In 1612 the closest ally of James VI/I remained his brother-in-law, Christian IV of Denmark-Norway. The monarchical alliance was cemented when James married Anna of Denmark in 1589 and the union ensured Denmark-Norway remained the closest ally of the House of Stuart until the execution of Charles I in 1649.4 There were military and commercial benefits to both dynasties through this alliance, but on occasion there were also testing times. One of these arose when Denmark-Norway and Sweden engaged in the Kalmar War (1611–1613). From his base in Denmark, Anstruther informed his colleagues in Britain about the progress of the war, which initially went quite well for the Danes. At this time Sweden had limited resources available for military expenses due to an ongoing conflict between the contesting Swedish and Polish branches of the House of Vasa.5 and Anstruther informed King James's Latin secretary, Sir Thomas Lake, that the Swedes could barely muster a serious fighting force to confront the much stronger Danish army then besieging Kalmar. However, while James strove to meet his military obligations to Christian IV, he simultaneously aided Sweden in her on-going conflict with Poland-Lithuania and in so doing walked a diplomatic tightrope. Thus, Anstruther made it clear to Spens that while British soldiers in Danish service could be employed anywhere by Christian IV, those destined for Sweden could not be deployed against the Danish king's forces and were only for use against Poles and Muscovites.6 It has been established that several thousand Scottish troops were sent to Sweden during this period, with Sir James Spens being promoted as 'General of British' to command them while curiously still serving as a British ambassador.7 Simultaneously Lord Willoughby mustered a largely English force to take to Denmark to fight against the Swedes.8 In essence this meant that many Scottish soldiers in the Swedish army were in danger of facing their fellow Britons sent by James to aid Denmark-Norway. In July 1612, Anstruther wrote a letter to Spens regarding the possible implications of this on Anglo-Scottish relations:
honourible brother, if this mater be not speedelie looked unto, it is lyk to breed a graite inconvenience betuix the contries of England and Scotland, and it is to be feared at if ther be a day of battell, at then the English and Scots will cout on [an]others throths, and by report afore my coming unto the leager, ther haith passeth some message alreadie betwixt some of the nations.9
Given the large numbers of Scots serving in the Swedish army and the recruiting drive underway in England for the Danes, these concerns had a very real foundation. Indeed, the arming of both sides was a delicate matter which required a skilled diplomatic response from King James. When James dispatched Anstruther and Spens back to Scandinavia in 1612, it is clear that the two men travelled together as far as Elsinore where Anstruther met with Danish councillors while Spens continued on to Sweden. The anonymous memorial which relates this service is confusingly headed 'Germany' and in entirety simply states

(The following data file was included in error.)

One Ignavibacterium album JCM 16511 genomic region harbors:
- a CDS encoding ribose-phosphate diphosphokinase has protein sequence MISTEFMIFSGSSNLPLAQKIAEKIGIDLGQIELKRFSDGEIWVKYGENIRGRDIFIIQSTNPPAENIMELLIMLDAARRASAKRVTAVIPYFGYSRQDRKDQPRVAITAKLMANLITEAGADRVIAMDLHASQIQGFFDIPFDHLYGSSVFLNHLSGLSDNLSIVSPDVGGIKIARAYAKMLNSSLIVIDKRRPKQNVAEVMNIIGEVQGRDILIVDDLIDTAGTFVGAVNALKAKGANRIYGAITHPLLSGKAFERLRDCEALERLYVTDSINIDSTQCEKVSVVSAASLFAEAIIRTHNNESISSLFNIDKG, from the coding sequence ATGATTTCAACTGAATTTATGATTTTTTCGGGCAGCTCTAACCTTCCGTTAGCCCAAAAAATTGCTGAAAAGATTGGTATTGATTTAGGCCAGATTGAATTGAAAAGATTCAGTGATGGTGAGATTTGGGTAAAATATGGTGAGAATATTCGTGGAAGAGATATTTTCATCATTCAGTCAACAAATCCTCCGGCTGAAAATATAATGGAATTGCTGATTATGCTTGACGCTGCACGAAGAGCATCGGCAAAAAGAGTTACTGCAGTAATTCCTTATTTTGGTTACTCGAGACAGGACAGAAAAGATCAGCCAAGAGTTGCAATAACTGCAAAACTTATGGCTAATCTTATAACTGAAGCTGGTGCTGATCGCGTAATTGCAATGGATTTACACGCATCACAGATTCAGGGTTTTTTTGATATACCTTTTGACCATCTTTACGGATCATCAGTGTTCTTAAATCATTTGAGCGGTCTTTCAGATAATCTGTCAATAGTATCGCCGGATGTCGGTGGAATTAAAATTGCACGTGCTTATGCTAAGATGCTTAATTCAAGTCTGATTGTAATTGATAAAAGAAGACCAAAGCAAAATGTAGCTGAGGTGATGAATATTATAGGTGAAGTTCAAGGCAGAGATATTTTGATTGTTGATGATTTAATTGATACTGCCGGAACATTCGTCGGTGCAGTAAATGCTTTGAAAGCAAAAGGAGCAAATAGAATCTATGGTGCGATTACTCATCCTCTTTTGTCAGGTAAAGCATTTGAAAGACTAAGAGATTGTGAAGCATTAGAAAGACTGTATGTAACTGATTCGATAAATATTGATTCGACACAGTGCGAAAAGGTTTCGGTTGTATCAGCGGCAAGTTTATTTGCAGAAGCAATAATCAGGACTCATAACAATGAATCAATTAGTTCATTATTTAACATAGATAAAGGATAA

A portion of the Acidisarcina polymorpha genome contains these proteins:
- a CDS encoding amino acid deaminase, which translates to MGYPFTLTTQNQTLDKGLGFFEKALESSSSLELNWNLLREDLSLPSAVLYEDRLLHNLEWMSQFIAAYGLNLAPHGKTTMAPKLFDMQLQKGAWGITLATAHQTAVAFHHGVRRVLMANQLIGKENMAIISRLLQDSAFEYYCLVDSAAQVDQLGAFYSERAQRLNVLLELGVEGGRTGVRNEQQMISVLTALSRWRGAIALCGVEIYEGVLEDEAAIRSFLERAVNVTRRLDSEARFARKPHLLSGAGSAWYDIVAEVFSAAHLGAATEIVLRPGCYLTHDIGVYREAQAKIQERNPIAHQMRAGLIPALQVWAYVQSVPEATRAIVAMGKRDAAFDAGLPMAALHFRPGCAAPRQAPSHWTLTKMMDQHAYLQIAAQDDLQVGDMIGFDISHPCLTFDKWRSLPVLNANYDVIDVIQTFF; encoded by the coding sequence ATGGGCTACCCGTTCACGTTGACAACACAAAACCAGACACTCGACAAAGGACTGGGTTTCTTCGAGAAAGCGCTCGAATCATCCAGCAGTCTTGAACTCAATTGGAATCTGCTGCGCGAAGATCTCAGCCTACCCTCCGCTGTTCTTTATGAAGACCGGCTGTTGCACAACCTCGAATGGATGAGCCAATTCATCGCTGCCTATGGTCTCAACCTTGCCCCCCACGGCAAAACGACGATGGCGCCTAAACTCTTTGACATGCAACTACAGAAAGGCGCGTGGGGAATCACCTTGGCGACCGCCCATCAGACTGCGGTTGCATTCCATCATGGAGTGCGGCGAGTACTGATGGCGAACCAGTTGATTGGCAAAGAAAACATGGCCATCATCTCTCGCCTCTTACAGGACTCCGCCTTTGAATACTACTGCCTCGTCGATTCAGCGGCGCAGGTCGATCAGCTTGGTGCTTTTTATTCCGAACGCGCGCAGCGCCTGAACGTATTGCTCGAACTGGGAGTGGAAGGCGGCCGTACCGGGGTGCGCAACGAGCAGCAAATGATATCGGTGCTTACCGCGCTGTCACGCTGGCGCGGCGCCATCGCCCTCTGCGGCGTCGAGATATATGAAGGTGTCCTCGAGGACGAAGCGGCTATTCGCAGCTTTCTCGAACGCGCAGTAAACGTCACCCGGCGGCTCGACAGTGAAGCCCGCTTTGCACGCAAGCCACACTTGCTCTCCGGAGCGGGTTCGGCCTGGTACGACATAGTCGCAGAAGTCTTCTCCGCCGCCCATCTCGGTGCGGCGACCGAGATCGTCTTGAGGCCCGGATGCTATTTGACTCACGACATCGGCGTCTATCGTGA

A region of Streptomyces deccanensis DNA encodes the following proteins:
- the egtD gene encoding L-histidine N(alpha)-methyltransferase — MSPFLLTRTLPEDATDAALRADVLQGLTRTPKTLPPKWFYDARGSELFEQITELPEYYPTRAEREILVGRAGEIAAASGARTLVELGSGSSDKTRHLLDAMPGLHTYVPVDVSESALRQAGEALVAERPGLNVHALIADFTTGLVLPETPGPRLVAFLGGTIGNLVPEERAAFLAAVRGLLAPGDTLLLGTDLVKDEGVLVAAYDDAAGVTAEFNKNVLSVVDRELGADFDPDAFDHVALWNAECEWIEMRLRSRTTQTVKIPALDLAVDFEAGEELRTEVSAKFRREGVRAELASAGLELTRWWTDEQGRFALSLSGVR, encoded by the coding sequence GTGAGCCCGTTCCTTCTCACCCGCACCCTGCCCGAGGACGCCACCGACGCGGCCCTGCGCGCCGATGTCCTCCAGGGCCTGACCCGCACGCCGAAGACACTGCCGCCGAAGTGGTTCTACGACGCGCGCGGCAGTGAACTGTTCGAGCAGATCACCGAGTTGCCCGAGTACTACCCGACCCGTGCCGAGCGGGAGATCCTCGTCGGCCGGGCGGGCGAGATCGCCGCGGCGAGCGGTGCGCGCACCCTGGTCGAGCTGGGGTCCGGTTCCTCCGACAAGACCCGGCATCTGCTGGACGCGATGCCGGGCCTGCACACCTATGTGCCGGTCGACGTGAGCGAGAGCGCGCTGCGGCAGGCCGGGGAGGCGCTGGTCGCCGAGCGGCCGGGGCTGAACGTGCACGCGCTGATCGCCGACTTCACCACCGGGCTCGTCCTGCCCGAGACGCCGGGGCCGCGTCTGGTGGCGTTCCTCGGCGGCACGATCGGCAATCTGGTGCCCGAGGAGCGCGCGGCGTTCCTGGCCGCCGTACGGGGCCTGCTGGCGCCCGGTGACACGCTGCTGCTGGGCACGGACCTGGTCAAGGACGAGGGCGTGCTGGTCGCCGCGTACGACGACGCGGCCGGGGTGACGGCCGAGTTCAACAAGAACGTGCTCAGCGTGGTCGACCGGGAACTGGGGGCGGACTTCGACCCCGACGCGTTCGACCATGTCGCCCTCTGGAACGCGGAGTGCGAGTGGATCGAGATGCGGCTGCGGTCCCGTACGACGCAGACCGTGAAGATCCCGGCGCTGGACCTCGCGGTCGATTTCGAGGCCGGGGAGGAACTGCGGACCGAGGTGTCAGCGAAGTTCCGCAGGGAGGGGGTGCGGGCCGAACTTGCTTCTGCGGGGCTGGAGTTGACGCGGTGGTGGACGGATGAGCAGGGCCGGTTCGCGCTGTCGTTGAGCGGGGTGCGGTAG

Germany 1612. Sir James Spence was employ'd in Sweden (as r Robert Anstruther in Denmark) to further the treaty of peace between the two princes of Denmarke and Sweden.10
Nonetheless, from other documents in State Papers Online, and supplemented by archival sources elsewhere, we can complete the actual picture of events.
Once in Denmark, Anstruther reported to King James on the strength of the Danish forces and the weakness of the Swedes, and also related rumours that the King of Sweden was dead.11 It seems clear that the Danes had the upper hand, but were either unwilling or unable to press forward their advantage against the successor to Karl IX, the young Gustav II Adolf, the man who would later earn the epithet 'The Lion of the North' for his campaigns in Germany on behalf of the Protestants of Europe.12 This gave all sides an excuse to pause and call a truce, resulting in a conference that was held at Knäred. During the negotiations which followed, Sir James Spens and Sir Robert Anstruther corresponded and discoursed with each other on behalf of the warring nations; Spens negotiated for Sweden while his kinsman Anstruther represented Denmark-Norway while both held accreditation as British ambassadors.13 In a bid to speed up the process the two diplomats themselves exchanged sensitive letters. Using the diplomatic means at his disposal, Anstruther sent an agent into Sweden accompanied by a trumpeter, whose presence signalled that this man was on a diplomatic errand and thus not to be interfered with. The purpose of this mission was to find out from Spens what the mind of the Swedish king was in regard to the proposals for peace.14 On the same day he wrote a more detailed letter to King James in which he outlined the terms by which Christian might consider negotiations, the main point being that the Swedes had to make the first move in such a direction, not least due to their military weakness. Indeed Christian had expressed feeling snubbed by the Swedes as they had not written to him already.15 Although this is technically true, the Council of Sweden (Riksråd) had actually written to their counterparts in Denmark (Rigsraad) in January 1612.16 Nonetheless, within days of Anstruther's agent being sent to Spens with information about the need for direct royal correspondence, Gustav II Adolf made the required move and wrote directly to the King of Denmark.17 Thereafter Anstruther was able to send transcripts of Christian IV's response to Gustav II Adolf, which he had copied out and translated into Scots18 to allow Spens to be fully appraised of the official Danish position.19 Another letter from Anstruther to Spens noted the safe receipt of a copy of the letter from Gustav II Adolf to Christian IV, thus exposing the trade in royal letters as a two-way affair.20